The participants then went on to perform at the May Day Fireshow in Victoria Park in May, devising a whole new set of material. As well as continuing to meet weekly at the community centre, members of the workshop also provided the backbone of a barn dance band for Jubilee Summer Celebrations in subsequent years, and participated in several festivals and events, including an annual showcase ‘Soundstage’ at the Sandwell Show. They were also booked for social events across the borough and were invited to participate in workshops with Cartwheel Community Arts in Rochdale for their November Fireshow. The workshop went onto run recording sessions at the community centre, to give an insight into techniques in recording a song and to explore the roles of technology and producers.
Members also went on to take up training placements with specialist music projects around the country and established a women’s music project, among several other projects and shows.
Ron Collins was a musician who participated in the first workshop week, becoming a gospel singing preacher man for the gig at the Red Cow. “I remember being involved in other workshops at Jubilee, when they were promoting a live music programme – Bolivar, the Latin American one, and the African one, Taxi Pata Pata. What I gleaned from those was feeding back into Smethwick Music Workshop.
We used to meet up a couple of nights a week in the CAWS community centre and get the equipment out and various people would participate. We’d put on events in the building, and we’d also take it out to a few different places. I think Jubilee at the time were trying to break out from being a group using the visual arts, and we helped do that, working with young people and older ones, playing music. We’d then feed into their other work, like the summer festivals. With Pete Yates we created the dance band for the barn dance at the Community Celebration events. That was nice for me, also creating the music soundtrack for the shadow shows, improvising in that way, the need to be spontaneous. I miss that.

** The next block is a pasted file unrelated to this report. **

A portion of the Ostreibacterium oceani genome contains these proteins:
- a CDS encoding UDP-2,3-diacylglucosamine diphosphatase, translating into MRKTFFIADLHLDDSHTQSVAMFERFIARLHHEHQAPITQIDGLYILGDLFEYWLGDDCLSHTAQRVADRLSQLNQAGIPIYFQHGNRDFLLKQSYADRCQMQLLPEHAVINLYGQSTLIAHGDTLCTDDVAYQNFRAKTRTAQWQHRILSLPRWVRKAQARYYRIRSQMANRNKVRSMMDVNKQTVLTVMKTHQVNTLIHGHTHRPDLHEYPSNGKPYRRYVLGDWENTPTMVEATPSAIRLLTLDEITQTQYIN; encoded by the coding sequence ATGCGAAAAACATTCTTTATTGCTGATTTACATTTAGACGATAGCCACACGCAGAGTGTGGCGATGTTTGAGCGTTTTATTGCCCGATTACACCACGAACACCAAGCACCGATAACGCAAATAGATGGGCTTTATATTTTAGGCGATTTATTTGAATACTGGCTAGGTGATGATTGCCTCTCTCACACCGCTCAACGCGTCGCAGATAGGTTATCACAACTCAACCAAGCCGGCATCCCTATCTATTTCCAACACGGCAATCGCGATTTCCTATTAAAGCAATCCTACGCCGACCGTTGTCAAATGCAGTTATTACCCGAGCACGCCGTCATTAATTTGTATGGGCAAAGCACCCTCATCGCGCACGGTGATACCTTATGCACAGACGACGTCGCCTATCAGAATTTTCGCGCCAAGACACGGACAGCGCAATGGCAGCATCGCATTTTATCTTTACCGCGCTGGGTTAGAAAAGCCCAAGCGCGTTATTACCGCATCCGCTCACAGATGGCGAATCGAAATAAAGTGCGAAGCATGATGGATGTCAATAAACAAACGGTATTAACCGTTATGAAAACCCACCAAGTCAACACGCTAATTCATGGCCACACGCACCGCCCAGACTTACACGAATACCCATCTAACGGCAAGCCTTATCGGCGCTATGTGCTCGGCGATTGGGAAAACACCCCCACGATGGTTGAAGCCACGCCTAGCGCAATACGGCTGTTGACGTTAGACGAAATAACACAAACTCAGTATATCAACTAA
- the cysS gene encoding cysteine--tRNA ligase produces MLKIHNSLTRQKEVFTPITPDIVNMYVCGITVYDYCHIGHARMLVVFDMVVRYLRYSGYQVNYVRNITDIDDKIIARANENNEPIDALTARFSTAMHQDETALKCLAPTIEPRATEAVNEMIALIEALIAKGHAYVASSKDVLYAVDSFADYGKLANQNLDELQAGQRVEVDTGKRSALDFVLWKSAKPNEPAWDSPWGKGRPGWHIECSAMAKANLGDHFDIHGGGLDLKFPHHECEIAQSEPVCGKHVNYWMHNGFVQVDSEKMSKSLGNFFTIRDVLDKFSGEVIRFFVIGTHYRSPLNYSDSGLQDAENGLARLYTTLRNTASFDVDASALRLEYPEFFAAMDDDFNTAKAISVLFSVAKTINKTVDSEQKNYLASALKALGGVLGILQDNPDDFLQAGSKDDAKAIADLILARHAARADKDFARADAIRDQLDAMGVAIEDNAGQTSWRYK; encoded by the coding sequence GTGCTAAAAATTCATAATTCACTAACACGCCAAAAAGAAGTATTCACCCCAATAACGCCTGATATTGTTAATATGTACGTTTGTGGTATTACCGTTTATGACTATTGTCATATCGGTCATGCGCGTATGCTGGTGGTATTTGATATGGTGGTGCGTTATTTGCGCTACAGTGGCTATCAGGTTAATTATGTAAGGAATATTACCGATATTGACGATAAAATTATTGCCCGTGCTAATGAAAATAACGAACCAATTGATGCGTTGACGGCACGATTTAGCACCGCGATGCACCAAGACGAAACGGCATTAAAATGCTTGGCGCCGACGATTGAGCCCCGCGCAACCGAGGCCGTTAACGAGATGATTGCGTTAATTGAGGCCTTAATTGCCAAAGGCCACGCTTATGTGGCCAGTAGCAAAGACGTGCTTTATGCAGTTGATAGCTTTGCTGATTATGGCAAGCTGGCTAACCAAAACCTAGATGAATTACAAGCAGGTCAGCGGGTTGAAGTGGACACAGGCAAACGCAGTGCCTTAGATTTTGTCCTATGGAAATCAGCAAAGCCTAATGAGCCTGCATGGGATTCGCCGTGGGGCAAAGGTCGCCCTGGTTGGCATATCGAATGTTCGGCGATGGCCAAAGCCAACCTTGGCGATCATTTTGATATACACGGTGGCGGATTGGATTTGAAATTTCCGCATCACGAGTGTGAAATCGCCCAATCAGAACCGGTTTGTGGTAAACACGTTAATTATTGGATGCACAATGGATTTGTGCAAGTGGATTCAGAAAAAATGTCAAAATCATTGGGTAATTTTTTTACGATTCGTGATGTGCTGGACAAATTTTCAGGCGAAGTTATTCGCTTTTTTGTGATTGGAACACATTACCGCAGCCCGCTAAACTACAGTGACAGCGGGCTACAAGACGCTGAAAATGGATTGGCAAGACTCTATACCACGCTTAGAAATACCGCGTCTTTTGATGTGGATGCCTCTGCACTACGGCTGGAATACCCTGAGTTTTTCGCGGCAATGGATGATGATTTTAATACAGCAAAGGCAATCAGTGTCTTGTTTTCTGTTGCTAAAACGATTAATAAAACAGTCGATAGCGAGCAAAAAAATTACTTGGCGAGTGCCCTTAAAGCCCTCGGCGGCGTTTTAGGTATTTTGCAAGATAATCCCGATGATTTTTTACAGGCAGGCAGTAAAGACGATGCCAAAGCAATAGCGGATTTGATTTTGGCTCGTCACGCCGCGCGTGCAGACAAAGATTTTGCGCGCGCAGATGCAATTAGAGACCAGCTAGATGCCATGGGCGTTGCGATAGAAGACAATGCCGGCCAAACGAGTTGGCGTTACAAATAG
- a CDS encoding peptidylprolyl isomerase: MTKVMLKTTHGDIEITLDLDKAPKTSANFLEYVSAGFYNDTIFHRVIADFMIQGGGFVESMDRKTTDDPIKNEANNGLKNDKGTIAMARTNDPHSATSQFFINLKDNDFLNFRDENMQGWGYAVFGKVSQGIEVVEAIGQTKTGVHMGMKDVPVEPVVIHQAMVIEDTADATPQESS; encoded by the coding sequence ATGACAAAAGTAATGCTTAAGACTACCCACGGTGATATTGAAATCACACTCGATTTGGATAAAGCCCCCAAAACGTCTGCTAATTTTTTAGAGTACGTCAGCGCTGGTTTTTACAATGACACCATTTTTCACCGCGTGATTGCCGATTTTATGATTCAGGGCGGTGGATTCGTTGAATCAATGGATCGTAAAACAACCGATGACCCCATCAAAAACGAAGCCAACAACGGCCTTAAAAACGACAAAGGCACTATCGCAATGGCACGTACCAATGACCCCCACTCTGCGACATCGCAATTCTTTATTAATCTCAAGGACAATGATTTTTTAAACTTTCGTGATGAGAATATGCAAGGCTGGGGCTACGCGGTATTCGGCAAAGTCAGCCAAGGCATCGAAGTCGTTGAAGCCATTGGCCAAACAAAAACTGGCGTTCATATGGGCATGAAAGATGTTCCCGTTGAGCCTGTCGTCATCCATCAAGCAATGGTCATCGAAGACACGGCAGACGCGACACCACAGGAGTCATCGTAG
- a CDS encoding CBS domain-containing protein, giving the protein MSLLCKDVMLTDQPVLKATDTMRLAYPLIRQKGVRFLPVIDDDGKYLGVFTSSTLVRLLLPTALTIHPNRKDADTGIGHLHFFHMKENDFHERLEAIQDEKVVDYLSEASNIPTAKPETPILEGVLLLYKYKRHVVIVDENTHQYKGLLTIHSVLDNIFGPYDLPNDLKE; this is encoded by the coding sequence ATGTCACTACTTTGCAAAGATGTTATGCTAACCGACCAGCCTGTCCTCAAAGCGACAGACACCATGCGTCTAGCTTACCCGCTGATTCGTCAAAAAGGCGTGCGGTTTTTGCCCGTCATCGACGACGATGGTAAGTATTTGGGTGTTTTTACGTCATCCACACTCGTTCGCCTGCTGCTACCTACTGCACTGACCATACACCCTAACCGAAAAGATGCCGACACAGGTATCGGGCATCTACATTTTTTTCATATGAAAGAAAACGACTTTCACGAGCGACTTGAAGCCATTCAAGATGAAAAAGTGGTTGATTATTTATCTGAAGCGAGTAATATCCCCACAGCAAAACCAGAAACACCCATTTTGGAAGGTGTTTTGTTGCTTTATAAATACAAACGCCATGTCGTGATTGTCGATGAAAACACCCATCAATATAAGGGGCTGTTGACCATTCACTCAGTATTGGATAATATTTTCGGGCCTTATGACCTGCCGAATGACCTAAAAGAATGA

It was political, taking stuff to people, making people aware of something that might be their heritage actually, pointing things out. You’re keeping an eye on being multicultural as possible or necessary and as a part of that acknowledging your own heritage. This is something that still informs my personal life now.”
“The workshop had a fusion of music. World Music was what they were starting to call it – but it’s funny how people with Scots or Irish ancestry like myself are much more aware of their folk heritage than the English are of theirs. My particular skills, voice and percussion, going back in time, are the universal things people would have come up with before anything else, banging on rocks and logs before drums were fabricated and they would be vocalising. That was the precursor to any invention of instruments. That was the luck of my musical skills because I’ve found it’s easy to engage whatever group on that level; if you get into a guitar or keyboard then people have to put in the work, have to practice, and get up to a standard to share with other musicians and build a community around you. And you’ve all got to operate on an understandable level. Once you’re into that realm, then you’re beginners and intermediate and super duper musicians. With vocal and percussion you can demonstrate the foothold that anyone can get into music making and sing about things that concern your community. We kept an eye on being as multicultural as possible while acknowledging your own heritage. It was inspiring.”
“A lot of the songs we did related to a theme, whether it was housing or whatever. That was one of the joys and pleasures of it. You were working to a brief. It needed to be informed by community issues. You wanted to address an issue with a song. It wasn’t just ‘Oh baby baby, shake your booty aha la la blah blah blah’. I was open and my tastes were broadening. It informed my practice for a long time. I’m sure I’ve been marked, not just with music, by this idea that you can enlighten someone to a skill they haven’t got, or to let people know that this is possible, even if you thought to yourself it wasn’t possible.”
Some documentation from the first workshop week at the Community Association of West Smethwick and the night at the Red Cow.